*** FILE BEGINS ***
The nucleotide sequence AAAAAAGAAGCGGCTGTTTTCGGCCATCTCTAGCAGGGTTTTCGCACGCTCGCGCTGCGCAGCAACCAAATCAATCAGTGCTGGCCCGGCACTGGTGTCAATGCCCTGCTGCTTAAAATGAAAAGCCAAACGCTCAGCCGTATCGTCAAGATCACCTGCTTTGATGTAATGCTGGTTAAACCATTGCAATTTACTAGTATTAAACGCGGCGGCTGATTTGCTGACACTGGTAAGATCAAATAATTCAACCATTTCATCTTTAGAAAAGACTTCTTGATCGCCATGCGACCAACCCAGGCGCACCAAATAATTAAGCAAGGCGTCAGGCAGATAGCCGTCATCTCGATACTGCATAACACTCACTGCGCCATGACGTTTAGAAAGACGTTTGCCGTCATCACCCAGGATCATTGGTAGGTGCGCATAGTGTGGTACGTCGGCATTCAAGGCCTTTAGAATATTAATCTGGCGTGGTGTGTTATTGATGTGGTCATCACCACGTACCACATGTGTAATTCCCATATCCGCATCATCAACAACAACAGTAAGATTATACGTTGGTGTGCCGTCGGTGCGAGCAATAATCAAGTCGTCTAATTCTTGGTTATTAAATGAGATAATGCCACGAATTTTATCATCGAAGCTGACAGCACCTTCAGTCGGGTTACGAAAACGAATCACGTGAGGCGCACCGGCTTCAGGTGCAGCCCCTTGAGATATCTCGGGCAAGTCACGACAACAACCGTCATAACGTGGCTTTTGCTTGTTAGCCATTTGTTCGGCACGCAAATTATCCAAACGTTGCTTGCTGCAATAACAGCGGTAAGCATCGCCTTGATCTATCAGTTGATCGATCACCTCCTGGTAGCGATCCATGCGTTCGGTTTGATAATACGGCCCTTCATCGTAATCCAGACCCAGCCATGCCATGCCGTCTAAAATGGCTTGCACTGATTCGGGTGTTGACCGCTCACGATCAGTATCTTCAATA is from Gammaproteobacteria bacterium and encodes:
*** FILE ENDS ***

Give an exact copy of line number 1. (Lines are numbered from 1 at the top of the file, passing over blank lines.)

The nucleotide sequence AAAAAAGAAGCGGCTGTTTTCGGCCATCTCTAGCAGGGTTTTCGCACGCTCGCGCTGCGCAGCAACCAAATCAATCAGTGCTGGCCCGGCACTGGTGTCAATGCCCTGCTGCTTAAAATGAAAAGCCAAACGCTCAGCCGTATCGTCAAGATCACCTGCTTTGATGTAATGCTGGTTAAACCATTGCAATTTACTAGTATTAAACGCGGCGGCTGATTTGCTGACACTGGTAAGATCAAATAATTCAACCATTTCATCTTTAGAAAAGACTTCTTGATCGCCATGCGACCAACCCAGGCGCACCAAATAATTAAGCAAGGCGTCAGGCAGATAGCCGTCATCTCGATACTGCATAACACTCACTGCGCCATGACGTTTAGAAAGACGTTTGCCGTCATCACCCAGGATCATTGGTAGGTGCGCATAGTGTGGTACGTCGGCATTCAAGGCCTTTAGAATATTAATCTGGCGTGGTGTGTTATTGATGTGGTCATCACCACGTACCACATGTGTAATTCCCATATCCGCATCATCAACAACAACAGTAAGATTATACGTTGGTGTGCCGTCGGTGCGAGCAATAATCAAGTCGTCTAATTCTTGGTTATTAAATGAGATAATGCCACGAATTTTATCATCGAAGCTGACAGCACCTTCAGTCGGGTTACGAAAACGAATCACGTGAGGCGCACCGGCTTCAGGTGCAGCCCCTTGAGATATCTCGGGCAAGTCACGACAACAACCGTCATAACGTGGCTTTTGCTTGTTAGCCATTTGTTCGGCACGCAAATTATCCAAACGTTGCTTGCTGCAATAACAGCGGTAAGCATCGCCTTGATCTATCAGTTGATCGATCACCTCCTGGTAGCGATCCATGCGTTCGGTTTGATAATACGGCCCTTCATCGTAATCCAGACCCAGCCATGCCATGCCGTCTAAAATGGCTTGCACTGATTCGGGTGTTGACCGCTCACGATCAGTATCTTCAATA is from Gammaproteobacteria bacterium and encodes: